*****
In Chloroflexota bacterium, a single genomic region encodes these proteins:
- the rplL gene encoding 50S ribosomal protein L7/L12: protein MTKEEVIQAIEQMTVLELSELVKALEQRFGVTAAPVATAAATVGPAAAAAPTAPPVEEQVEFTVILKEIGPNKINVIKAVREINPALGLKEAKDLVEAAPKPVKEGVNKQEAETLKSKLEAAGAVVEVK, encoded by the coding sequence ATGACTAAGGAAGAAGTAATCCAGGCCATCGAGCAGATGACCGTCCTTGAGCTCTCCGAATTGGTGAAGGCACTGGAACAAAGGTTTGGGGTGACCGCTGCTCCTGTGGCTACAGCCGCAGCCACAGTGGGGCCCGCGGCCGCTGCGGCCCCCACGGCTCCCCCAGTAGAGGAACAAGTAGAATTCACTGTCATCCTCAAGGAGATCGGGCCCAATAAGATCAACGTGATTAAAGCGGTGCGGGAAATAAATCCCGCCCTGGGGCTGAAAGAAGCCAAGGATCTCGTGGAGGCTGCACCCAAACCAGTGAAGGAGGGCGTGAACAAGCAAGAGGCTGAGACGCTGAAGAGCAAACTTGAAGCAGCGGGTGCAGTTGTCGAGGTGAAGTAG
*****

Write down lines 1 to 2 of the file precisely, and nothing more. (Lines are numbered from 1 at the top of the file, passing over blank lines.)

In Chloroflexota bacterium, a single genomic region encodes these proteins:
- the rplL gene encoding 50S ribosomal protein L7/L12: protein MTKEEVIQAIEQMTVLELSELVKALEQRFGVTAAPVATAAATVGPAAAAAPTAPPVEEQVEFTVILKEIGPNKINVIKAVREINPALGLKEAKDLVEAAPKPVKEGVNKQEAETLKSKLEAAGAVVEVK, encoded by the coding sequence ATGACTAAGGAAGAAGTAATCCAGGCCATCGAGCAGATGACCGTCCTTGAGCTCTCCGAATTGGTGAAGGCACTGGAACAAAGGTTTGGGGTGACCGCTGCTCCTGTGGCTACAGCCGCAGCCACAGTGGGGCCCGCGGCCGCTGCGGCCCCCACGGCTCCCCCAGTAGAGGAACAAGTAGAATTCACTGTCATCCTCAAGGAGATCGGGCCCAATAAGATCAACGTGATTAAAGCGGTGCGGGAAATAAATCCCGCCCTGGGGCTGAAAGAAGCCAAGGATCTCGTGGAGGCTGCACCCAAACCAGTGAAGGAGGGCGTGAACAAGCAAGAGGCTGAGACGCTGAAGAGCAAACTTGAAGCAGCGGGTGCAGTTGTCGAGGTGAAGTAG